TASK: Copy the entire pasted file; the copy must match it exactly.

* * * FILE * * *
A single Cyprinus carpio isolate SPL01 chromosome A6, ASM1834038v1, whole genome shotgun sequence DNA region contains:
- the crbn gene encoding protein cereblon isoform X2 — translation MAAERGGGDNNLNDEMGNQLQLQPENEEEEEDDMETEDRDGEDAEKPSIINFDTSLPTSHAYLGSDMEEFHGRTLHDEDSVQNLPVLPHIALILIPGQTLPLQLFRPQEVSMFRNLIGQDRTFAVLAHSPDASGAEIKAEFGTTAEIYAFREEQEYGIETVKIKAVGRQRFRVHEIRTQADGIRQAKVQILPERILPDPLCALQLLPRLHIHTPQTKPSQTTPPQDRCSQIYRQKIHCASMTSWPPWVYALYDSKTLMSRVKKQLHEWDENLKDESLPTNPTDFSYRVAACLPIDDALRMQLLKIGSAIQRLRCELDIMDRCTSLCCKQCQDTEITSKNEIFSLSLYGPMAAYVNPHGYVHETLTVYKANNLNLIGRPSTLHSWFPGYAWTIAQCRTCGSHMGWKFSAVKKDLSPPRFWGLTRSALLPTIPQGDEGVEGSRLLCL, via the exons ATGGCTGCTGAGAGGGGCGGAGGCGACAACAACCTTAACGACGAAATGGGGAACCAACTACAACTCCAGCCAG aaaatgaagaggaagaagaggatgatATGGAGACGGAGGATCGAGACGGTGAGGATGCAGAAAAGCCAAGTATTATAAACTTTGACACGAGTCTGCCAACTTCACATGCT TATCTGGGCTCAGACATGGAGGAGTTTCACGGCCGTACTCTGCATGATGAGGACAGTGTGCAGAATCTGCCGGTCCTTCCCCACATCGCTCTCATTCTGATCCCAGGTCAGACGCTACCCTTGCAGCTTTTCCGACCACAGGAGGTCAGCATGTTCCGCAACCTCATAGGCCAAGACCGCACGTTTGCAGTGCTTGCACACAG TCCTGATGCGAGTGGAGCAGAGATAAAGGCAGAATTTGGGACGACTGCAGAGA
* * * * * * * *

A single Cyprinus carpio isolate SPL01 chromosome A6, ASM1834038v1, whole genome shotgun sequence DNA region contains:
- the crbn gene encoding protein cereblon isoform X2 — translation MAAERGGGDNNLNDEMGNQLQLQPENEEEEEDDMETEDRDGEDAEKPSIINFDTSLPTSHAYLGSDMEEFHGRTLHDEDSVQNLPVLPHIALILIPGQTLPLQLFRPQEVSMFRNLIGQDRTFAVLAHSPDASGAEIKAEFGTTAEIYAFREEQEYGIETVKIKAVGRQRFRVHEIRTQADGIRQAKVQILPERILPDPLCALQLLPRLHIHTPQTKPSQTTPPQDRCSQIYRQKIHCASMTSWPPWVYALYDSKTLMSRVKKQLHEWDENLKDESLPTNPTDFSYRVAACLPIDDALRMQLLKIGSAIQRLRCELDIMDRCTSLCCKQCQDTEITSKNEIFSLSLYGPMAAYVNPHGYVHETLTVYKANNLNLIGRPSTLHSWFPGYAWTIAQCRTCGSHMGWKFSAVKKDLSPPRFWGLTRSALLPTIPQGDEGVEGSRLLCL, via the exons ATGGCTGCTGAGAGGGGCGGAGGCGACAACAACCTTAACGACGAAATGGGGAACCAACTACAACTCCAGCCAG aaaatgaagaggaagaagaggatgatATGGAGACGGAGGATCGAGACGGTGAGGATGCAGAAAAGCCAAGTATTATAAACTTTGACACGAGTCTGCCAACTTCACATGCT TATCTGGGCTCAGACATGGAGGAGTTTCACGGCCGTACTCTGCATGATGAGGACAGTGTGCAGAATCTGCCGGTCCTTCCCCACATCGCTCTCATTCTGATCCCAGGTCAGACGCTACCCTTGCAGCTTTTCCGACCACAGGAGGTCAGCATGTTCCGCAACCTCATAGGCCAAGACCGCACGTTTGCAGTGCTTGCACACAG TCCTGATGCGAGTGGAGCAGAGATAAAGGCAGAATTTGGGACGACTGCAGAGA